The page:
DEAR BRUCE: I am 66, single and retired with a $2,000-a-month pension, not Social Security qualified, Medicare A&B covered as well as health insurance. I have about $300,000 invested, age/risk appropriate, and other than a little arthritis, I'm very healthy. I own my own home outright with about $2,000 in taxes. The home is valued anywhere from $150,000 to $190,000 in this small town. I have no debt of any kind and live well within my means. My car is 2009, and I owe nothing on it. I have covered my final expenses years ago and carry a very small life insurance policy fully paid up through my federal employment. I think I have my bases covered.

DEAR BRUCE: I am 66, single and retired with a $2,000-a-month pension, not Social Security qualified, Medicare A&B covered as well as health insurance. I have about $300,000 invested, age/risk appropriate, and other than a little arthritis, I'm very healthy. I own my own home outright with about $2,000 in taxes. The home is valued anywhere from $150,000 to $190,000 in this small town. I have no debt of any kind and live well within my means. My car is 2009, and I owe nothing on it. I have covered my final expenses years ago and carry a very small life insurance policy fully paid up through my federal employment. I think I have my bases covered.

My home is lovely: three bedrooms, 1,250 square feet and with a fairly large yard. It's in a good neighborhood. I want a smaller single-level with a garage, preferably not a condo. A newer, smaller house would cost more than my current house even though some of the upkeep is less, and taxes and insurance would be the same. I think you can see the problem. I do not want to enter into a mortgage situation at my age and income. Is there something you can tell me that I can't see? It basically comes to quality of life. I am not ready to rent or move to the senior facility, but I see the benefit of making a move before one has to.

I really have no one to bounce this off of, so I hope you can read between the lines and give me some ideas. My three children all live up to four hours away, and there is really not even a reason to stay in this town. I do not desire to live in close proximity to my children. I thank you in advance. — C.S., via e-mail

DEAR C.S.: Looks to me that you're in pretty decent shape financially, but I wonder why you say "you are not ready to rent." Why not? Renting in today's world can have remarkable benefits. You mentioned you have somewhere between $150,000 and $190,000 in your home, which is fully paid for. Let us take the loan number of $150,000. That number, even in today's world, just taking a modest risk in good, solid corporate instruments, should throw you somewhere around $7,000 a year. That's $7,000 very likely would go a long way toward renting a smaller home, and you don't have to worry about the major problems that home ownership can deliver.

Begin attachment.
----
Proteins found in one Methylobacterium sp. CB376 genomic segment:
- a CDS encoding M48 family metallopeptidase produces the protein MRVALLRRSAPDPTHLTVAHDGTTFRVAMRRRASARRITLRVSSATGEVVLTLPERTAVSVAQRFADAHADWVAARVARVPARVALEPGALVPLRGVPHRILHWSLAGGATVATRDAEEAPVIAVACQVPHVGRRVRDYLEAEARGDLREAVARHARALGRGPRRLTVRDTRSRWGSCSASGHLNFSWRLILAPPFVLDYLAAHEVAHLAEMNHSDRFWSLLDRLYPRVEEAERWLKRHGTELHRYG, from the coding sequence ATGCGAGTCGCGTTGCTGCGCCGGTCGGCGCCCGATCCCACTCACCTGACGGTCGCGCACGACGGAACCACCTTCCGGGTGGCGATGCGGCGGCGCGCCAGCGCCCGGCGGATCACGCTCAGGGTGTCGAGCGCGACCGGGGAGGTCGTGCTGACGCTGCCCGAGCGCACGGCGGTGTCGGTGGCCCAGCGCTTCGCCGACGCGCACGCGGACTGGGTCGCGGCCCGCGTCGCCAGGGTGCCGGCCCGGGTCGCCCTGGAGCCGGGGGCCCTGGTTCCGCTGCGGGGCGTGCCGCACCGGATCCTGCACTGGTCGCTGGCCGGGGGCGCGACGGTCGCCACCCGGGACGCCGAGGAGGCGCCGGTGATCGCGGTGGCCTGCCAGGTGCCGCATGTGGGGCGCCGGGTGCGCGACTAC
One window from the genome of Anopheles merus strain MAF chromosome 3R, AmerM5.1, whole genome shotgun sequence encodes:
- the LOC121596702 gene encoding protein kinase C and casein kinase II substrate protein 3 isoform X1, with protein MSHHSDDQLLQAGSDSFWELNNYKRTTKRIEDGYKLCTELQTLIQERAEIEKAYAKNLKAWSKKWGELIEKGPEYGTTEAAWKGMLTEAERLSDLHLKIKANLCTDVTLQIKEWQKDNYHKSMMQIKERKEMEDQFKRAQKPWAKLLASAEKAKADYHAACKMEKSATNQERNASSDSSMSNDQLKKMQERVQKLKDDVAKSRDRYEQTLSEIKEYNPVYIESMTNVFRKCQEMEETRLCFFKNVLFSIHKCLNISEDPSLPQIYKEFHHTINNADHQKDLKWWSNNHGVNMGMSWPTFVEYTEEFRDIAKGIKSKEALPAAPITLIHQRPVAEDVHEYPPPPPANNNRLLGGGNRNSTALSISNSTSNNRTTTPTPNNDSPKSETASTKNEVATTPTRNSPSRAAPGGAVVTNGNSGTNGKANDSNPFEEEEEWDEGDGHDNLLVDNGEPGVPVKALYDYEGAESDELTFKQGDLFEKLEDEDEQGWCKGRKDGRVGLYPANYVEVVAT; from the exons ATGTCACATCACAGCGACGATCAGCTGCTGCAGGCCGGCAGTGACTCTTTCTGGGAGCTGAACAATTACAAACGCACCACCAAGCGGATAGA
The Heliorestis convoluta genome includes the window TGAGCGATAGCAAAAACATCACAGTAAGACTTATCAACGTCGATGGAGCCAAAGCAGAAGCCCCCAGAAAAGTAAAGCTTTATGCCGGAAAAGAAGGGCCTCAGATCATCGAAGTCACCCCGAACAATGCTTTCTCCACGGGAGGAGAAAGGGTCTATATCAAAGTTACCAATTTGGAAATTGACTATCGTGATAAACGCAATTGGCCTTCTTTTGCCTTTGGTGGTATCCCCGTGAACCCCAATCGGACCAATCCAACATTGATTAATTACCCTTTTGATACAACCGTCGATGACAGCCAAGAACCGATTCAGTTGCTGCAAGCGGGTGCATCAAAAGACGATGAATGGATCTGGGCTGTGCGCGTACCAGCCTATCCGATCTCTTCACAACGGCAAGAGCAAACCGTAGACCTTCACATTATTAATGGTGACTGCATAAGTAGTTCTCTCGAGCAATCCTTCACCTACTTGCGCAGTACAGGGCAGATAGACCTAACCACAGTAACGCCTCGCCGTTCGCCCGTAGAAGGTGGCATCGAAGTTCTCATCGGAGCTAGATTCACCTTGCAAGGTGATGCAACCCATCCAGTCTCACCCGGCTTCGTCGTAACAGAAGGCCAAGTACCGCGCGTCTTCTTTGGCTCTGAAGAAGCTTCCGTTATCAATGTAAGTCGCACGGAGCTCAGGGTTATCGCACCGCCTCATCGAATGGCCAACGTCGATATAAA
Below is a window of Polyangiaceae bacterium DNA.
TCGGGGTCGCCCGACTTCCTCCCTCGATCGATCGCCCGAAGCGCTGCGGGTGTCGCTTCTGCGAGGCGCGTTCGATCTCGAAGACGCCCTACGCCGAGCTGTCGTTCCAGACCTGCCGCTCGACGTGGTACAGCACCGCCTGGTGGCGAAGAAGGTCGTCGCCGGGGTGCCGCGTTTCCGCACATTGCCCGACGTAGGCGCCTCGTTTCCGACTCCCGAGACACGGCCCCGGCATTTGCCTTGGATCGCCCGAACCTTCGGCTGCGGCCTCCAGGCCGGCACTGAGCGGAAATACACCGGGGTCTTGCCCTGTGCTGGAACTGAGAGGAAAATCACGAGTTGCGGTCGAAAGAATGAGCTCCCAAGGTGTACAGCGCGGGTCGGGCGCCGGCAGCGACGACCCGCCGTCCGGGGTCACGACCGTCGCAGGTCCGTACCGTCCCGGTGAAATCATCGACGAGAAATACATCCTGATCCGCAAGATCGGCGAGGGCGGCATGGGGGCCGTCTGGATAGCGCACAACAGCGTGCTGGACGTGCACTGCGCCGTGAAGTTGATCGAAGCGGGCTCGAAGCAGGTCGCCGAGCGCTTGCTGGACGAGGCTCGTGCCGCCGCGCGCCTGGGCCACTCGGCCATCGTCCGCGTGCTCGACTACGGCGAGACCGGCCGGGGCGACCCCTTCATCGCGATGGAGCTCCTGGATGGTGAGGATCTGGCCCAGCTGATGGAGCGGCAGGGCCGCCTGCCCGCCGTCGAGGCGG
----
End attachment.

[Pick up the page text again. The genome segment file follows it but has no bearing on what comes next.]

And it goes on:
In my opinion, you would be far better off to do that. Now I do recognize that this is a lousy market to be selling your house in, and you may have to put that move off for a couple of years, but it doesn't hurt to list it. If someone wants it badly, they will take it, and if nobody takes it, no blood. I wouldn't even consider going into a new mortgage or putting the greatest portion of the asset of the home into another home. You take a look at the market. It won't last forever, but then again, neither will you or I. But in my opinion, you should seriously consider first selling, then renting.

DEAR BRUCE: Are there any reputable credit companies out there that I can contact? There are plenty of companies, but I don't know which one to trust. We are still struggling, as most people are, and this might be the only way out of this hole. — Matthew, via e-mail

DEAR MATTHEW: You are facing the same problem as so many have. You are in hock up to your eyes in credit card debt. There are tons of companies out there advertising that they can lower your payments, etc. I would be very leery to get involved with such companies, and there are side effects — damaged credit and so forth. You didn't mention how much you owe. If you are in debt so far there is no way to get out, that's another matter. I am very reluctant to mention bankruptcy and I don't know what your assets are, so it's difficult to speculate about that. I am not a fan of bankruptcy unless it's absolutely necessary. That observed, if you would like to drop me a note giving me brief specifics about how much you owe, interest rates, etc., perhaps I can shed a little more light on a direction to head in.

Send your questions to: Smart Money, P.O. Box 2095, Elfers, FL 34680. E-mail to: bruce@brucewilliams.com. Questions of general interest will be answered in future columns. Owing to the volume of mail, personal replies cannot be provided.